When I first started drinking craft beer about eight years ago, there was one beer in particular in those early days that stood out for me. It was a dark, rich porter with a lovely chocolate malt nose, a velvety, rich chocolate mocha flavour that coated my mouth and tongue that finished with a lingering chocolatey sensation.
That beer was the Holgate Temptress Chocolate Porter, and even though I’ve had some amazing beers since then, I’ll never forget how that first bottle of Temptress, well, tempted me to try even more craft beers, just to see what other amazing flavours I could get.
So when I heard the founder of Holgate Brewhouse himself, Paul Holgate, was coming to Paus Craft Beer Bar in Taman Tun Dr Ismail, Kuala Lumpur, to conduct a tasting of his beers, I immediately reached out for an interview.
Considered one of the pioneers of the Australian craft beer industry, the Holgate Brewhouse is a family-owned brewery founded in 1999. Paul and Natasha Holgate started Holgate Brewhouse in their backyard in the village of Woodend, just outside Melbourne.
The idea of starting a brewery first occurred to the Holgates in 1997 when they were on holiday in the United States.
“We saw many small brewers starting up there, and thought to ourselves, ‘hey, we can do this too!’. These tiny breweries were owned by ordinary people with no money and just having a go, just like us!” Holgate recalled.
“We were brewing out of our garage, had two little babies, and I still had a day job at the time, so it was a pretty crazy time!”
Now, Holgate Brewhouse has grown into a full-blown brewing and hospitality business that employs about 40 people.
Before starting his own brewery, Holgate was already a home brewer.
“I was a science graduate and always loved to cook or bake things in the kitchen. When I was a teenager I used to make bread, or ginger ale, so I was naturally drawn towards brewing my own beer,” he said.
“When I started brewing, the beers I was trying to brew were non-mainstream beers, European traditional beers like British ales, German wheat beers. Then as my palate expanded, I went into hoppy beers as well.”
The first beers he produced was an English ESB (extra special bitter) and a German wheat.
“My parents were from England originally, so I wanted to brew an English style ale. Back in those days, we were not trying to brew a mass market beer to suit everybody. We just brewed beers we wanted to drink ourselves, to prove that we could do it commercially before taking the next step,” he said.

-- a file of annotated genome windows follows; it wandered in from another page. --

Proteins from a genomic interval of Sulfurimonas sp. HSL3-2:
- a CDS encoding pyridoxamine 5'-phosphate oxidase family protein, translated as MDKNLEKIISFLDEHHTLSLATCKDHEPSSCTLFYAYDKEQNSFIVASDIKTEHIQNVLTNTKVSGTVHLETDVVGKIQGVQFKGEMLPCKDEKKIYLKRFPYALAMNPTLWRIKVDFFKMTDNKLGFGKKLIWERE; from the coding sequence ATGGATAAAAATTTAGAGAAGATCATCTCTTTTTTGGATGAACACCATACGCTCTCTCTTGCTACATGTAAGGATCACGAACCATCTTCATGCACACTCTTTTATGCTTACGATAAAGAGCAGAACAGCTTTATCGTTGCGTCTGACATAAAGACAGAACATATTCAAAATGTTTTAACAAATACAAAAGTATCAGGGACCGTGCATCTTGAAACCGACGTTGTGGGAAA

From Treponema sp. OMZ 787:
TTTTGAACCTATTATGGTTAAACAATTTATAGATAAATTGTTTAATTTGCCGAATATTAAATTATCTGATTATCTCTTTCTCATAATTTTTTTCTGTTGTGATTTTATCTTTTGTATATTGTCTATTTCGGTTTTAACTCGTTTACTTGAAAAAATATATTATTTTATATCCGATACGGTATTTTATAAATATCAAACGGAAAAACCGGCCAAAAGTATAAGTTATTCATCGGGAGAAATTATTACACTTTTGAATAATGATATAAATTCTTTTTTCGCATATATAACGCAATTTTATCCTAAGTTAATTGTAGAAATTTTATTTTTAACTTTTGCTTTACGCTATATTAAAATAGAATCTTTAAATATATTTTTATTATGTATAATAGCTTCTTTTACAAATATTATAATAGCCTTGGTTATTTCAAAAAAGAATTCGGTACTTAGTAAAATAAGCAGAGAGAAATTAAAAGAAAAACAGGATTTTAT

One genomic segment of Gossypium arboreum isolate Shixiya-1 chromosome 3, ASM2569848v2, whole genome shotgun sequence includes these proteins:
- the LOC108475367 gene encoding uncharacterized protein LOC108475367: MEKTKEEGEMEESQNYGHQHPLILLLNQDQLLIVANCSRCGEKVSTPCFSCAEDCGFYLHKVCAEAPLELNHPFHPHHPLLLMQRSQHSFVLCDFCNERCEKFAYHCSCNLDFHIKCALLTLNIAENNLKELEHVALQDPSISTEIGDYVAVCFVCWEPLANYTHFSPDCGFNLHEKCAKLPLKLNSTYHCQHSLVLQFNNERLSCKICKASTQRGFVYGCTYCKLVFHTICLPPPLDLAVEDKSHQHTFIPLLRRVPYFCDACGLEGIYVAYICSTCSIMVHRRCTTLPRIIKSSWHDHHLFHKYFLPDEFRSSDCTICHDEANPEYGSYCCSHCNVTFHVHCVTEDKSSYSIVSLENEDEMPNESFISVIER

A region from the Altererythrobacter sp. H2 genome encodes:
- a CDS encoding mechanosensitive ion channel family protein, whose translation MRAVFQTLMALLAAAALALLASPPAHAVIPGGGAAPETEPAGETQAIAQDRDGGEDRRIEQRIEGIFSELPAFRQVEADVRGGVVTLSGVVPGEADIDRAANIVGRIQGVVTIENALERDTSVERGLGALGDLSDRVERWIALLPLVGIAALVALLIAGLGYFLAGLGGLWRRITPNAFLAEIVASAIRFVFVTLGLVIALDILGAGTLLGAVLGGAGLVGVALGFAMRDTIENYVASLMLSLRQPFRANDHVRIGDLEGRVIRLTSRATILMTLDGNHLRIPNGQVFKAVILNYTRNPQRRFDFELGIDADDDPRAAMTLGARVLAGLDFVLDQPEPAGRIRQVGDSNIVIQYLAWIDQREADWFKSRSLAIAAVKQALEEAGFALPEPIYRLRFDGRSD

Holgate also has three beers that focus on Australian ingredients in particular. “Don’t get me wrong, I love brewing using American hops and I also make a German lager with Czech hops, but I also want to promote Australian raw materials, to give that essence of providence,” Holgate explained.
Holgate currently has three beers that use solely Australian malts and hops: the Mt Macedon Pale Ale (4.5% ABV), an “easy drinking pale ale”; the Alpha Crucis XPA (5.5% ABV), or “extra pale ale”; and the Norton Lager (4.3% ABV), a Munich-style helles (or pale) lager.
Guests at the tasting got to taste all three, as well as the Hop Tart Semi-Sour Pale Ale (4.5% ABV), a nice refreshing ale that serves as a decent introduction to sour beers for beginners; the Road Trip IPA (5.8%), which is also a sessionable IPA (India pale ale) for those not used to the bitter hoppiness of some IPAs; and of course, the Temptress Chocolate Porter (6% ABV), porter infused with Dutch cocoa and whole vanilla beans.
According to Holgate, it’s good to see the vibrancy of Australian craft beer these days. Back when he started, craft beer would have amounted to less than 1% of the total beer market in Australia. “Now, we’re probably about 3% … more, if you include the bigger corporate ones like Little Creatures,” he said.
“In America it’s probably about 12-15%, so we do still have a long way to go. Still, it’s getting crowded out there, with more and more brands coming up.
“For us, everything has to be about balance. Even if it’s a big hoppy beer, it’s got to have balance. That is part of the Australian brewing scene, where there is a place for well-done, sessionable, well-balanced beers as well.”
Paul reckons craft beer should be enjoyed by everybody, not just a specific type of beer drinker. “Our business mantra is to be creative and innovative, and we’ve got a broad range of beers because we want to educate everybody about craft beer. If people can appreciate good coffee or good wines, they can also appreciate good beer.
“Sometimes I don’t even want to use the word ‘craft beer’. I prefer to call it ‘good beer’!” he said with a laugh.